Klunk et al.'s amyloid PET demonstration revealed cerebral amyloid burden in AD and control groups. Subsequent studies found 20%-40% of elderly individuals amyloid-positive without apparent dementia signs. In individuals 80 or older, 60% presented AD neuropathology at autopsy without cognitive impairment. A study, supported by the Alzheimer's Association, highlighted a key limitation: "amyloid PET's high prevalence of positivity in normal older individuals."

Diagnosing AD

At the Alzheimer’s Association International Conference 2023, Clifford Jack shared a case challenging conventional AD diagnosis. A dementia patient with A+T-N+ biomarkers, per National Institute on Aging and Alzheimer’s Association (NIA-AA) guidelines, seemed to have AD. Yet, detailed analysis by Dr. Jack revealed advanced TDP-43 encephalopathy as the cause. This underscores that while one may have cerebral amyloid and cognitive impairment, the latter's cause may not be AD. Amyloid, though necessary, isn't sufficient for AD, making cerebrospinal fluid (CSF) and blood-based Aβ and tau measures mere surrogates for the neuropathology.

Based upon the available evidence, cerebral amyloid is a risk factor for AD, not a determinant. While the presence of amyloid increases the likelihood of developing AD, it is essential to note that most individuals with brain amyloid will not develop AD. Jack et al. acknowledged this in the 2018 NIA-AA guidelinesstating “because of increasing death rates with age and the long preclinical period of AD, it cannot be known if that person would have developed T, (N), or (C) had they lived longer.”

Against this backdrop, the challenges associated with developing a DMT for AD come into sharp focus. Clinical trials often enroll older adults with cerebral amyloid, but a significant portion of them may not progress to AD. While amyloid serves a diagnostic purpose, it lacks prognostic utility. Recent Phase 3 trials, mandating the presence of both Aβ and tau for enrollment, may yield more robust cohorts.

Outcomes Measures

Another critical question arises: What should be the primary outcome measures? Successfully reducing Aβ levels has been accomplished multiple times, but achieving a substantial slowdown or cessation of cognitive decline remains elusive. This raises the crucial issue of determining the appropriate biomarker for clinical outcomes. Existing evidence from research studies and numerous clinical trials casts doubt on the prognostic utility of Aβ, and the definitive connection between Aβ and cognition is still undetermined. The evident disparity, exemplified by LEQEMBI's removal of 100% of cerebral amyloid resulting in only an average 27% slowing — rather than stopping — of decline, underscores the complexity of this issue.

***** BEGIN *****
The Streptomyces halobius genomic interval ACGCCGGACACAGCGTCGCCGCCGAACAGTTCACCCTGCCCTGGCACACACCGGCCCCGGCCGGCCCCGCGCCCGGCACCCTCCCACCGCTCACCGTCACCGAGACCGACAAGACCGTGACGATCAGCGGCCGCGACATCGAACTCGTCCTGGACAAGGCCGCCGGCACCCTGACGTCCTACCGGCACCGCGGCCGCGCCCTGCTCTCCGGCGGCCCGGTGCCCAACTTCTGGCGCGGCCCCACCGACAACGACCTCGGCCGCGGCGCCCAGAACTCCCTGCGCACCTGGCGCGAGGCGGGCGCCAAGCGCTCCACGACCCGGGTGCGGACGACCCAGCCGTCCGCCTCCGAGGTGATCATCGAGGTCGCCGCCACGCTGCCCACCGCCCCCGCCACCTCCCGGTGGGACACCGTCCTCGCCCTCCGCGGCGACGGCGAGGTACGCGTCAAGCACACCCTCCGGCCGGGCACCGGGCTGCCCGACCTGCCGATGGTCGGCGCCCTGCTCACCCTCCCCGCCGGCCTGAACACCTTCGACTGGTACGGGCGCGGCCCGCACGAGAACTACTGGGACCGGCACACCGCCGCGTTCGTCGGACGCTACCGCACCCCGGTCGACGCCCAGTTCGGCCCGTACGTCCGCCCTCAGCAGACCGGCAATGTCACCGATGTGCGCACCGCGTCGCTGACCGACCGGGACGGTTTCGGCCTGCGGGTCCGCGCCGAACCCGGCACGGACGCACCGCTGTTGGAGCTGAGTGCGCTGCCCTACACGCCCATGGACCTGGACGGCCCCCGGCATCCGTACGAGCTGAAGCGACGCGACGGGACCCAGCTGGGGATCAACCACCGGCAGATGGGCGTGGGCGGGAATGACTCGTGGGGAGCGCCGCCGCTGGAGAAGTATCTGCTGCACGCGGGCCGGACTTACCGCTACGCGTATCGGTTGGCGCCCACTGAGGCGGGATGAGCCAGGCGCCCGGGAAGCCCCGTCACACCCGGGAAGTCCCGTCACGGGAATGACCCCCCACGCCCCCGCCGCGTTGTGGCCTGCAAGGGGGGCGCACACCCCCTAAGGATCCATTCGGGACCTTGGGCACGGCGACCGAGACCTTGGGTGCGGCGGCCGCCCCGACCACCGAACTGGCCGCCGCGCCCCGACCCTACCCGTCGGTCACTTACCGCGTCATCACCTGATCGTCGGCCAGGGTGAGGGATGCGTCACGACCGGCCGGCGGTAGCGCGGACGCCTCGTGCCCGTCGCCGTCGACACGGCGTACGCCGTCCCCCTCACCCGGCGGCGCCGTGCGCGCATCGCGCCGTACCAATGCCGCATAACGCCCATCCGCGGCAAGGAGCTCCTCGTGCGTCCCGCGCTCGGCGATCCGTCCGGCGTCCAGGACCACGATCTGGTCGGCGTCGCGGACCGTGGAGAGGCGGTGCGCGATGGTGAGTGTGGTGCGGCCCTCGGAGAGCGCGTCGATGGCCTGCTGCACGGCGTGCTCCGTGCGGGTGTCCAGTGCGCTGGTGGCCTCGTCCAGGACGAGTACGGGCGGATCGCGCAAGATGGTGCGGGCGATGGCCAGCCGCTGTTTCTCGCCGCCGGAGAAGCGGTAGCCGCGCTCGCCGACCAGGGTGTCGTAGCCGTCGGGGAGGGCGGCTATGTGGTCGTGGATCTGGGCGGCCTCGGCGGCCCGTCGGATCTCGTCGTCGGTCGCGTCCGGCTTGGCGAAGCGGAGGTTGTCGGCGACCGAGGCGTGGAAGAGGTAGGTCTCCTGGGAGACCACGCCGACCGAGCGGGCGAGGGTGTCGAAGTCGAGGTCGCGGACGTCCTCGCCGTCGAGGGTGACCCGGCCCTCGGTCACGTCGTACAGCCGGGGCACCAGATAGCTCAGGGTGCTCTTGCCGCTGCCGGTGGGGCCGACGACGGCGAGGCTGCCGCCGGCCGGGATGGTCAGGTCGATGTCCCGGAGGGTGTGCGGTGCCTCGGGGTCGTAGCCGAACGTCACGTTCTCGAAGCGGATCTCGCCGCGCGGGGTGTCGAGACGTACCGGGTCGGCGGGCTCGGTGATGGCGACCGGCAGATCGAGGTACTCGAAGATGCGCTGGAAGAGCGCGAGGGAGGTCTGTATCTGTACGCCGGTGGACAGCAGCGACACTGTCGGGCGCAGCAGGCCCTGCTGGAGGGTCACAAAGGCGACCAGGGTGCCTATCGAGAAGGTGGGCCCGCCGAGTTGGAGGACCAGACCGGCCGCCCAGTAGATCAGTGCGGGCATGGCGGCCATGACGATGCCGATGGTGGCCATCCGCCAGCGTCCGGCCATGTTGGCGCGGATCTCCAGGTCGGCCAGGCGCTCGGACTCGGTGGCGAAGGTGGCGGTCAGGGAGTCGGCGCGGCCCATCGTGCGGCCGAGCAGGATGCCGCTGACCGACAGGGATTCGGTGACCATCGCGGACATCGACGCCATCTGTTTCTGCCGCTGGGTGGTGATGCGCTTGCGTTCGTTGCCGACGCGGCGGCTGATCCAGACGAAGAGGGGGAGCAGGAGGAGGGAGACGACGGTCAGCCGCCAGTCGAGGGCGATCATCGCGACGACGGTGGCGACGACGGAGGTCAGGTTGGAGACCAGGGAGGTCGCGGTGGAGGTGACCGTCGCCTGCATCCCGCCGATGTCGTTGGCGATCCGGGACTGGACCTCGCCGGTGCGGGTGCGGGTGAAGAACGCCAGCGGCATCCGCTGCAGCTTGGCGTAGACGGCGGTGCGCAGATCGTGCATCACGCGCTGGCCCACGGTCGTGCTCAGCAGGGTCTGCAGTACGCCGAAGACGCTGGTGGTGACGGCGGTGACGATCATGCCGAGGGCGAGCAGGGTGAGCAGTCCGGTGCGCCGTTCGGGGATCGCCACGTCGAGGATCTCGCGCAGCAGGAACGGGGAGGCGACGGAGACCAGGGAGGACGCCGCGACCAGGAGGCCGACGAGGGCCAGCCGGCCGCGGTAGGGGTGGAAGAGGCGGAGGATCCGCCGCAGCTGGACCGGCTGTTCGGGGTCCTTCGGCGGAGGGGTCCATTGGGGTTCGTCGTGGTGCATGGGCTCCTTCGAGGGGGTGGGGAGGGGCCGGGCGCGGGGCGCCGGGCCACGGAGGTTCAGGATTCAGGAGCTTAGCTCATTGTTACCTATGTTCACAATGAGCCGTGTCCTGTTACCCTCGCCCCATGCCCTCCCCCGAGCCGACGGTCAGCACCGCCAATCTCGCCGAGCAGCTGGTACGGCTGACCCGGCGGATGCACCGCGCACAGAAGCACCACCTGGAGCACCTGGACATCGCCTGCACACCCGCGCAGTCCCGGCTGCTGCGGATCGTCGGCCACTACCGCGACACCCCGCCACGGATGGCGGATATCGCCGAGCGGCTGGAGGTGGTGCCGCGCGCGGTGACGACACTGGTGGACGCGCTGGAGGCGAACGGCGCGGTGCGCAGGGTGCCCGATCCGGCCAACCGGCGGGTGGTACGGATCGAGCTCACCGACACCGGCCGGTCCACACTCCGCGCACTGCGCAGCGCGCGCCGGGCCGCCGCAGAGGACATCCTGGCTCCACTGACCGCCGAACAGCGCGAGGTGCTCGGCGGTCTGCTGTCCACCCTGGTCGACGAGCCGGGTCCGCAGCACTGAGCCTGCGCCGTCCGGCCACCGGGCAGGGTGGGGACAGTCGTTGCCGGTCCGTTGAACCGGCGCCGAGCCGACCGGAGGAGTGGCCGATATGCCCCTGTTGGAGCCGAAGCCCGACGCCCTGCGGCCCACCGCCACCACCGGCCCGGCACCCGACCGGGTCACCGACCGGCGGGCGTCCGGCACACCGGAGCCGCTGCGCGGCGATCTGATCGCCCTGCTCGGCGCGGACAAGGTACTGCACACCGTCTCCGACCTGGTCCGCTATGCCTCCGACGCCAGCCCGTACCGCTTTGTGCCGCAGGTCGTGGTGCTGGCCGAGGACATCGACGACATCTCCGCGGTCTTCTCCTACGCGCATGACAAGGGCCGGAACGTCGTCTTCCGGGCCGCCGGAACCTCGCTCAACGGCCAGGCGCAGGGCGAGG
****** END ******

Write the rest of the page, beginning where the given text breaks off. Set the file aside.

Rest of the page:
Ultimately, cognition stands as the paramount concern for patients and their loved ones. Analogously, consider a mAb that diminishes the alpha-synuclein protein in Parkinson's disease patients without substantial improvement in motor function — would such an outcome be deemed acceptable and clinically meaningful? This prompts a searching reflection on what constitutes clinical significance.

In the context of a three-year randomized controlled clinical trial, the discernible impact between the drug and placebo arms should yield results that are unequivocally interpretable. To achieve this, it becomes imperative to precisely define what is considered clinically meaningful. Is it a reduction in dementia risk, and if so, by what degree? Alternatively, is it the halting or slowing of decline, and again, by what magnitude? The pursuit of clarity extends beyond biomarker changes, which demonstrateuncertain prognostic utility, and their translation into meaningful implications for patients remains unclear, especially in preclinical cohorts.

Equally disconcerting is the lack of scientific establishment surrounding cognitive outcome measures employed in clinical trials, such as the unverified PACC, while others like the well-established CDR rely on physician input, introducing inherent subjectivity. Notably, patients in AD clinical trials experiencing ARIA are unblinded due to treatment-related side effects. Upon their return to drug treatment in the trial, both patients and physicians become unblinded, leading to improved cognitive testing performance. Physicians, whether consciously or unconsciously, exhibit bias in scoring patients more favorably on the CDR.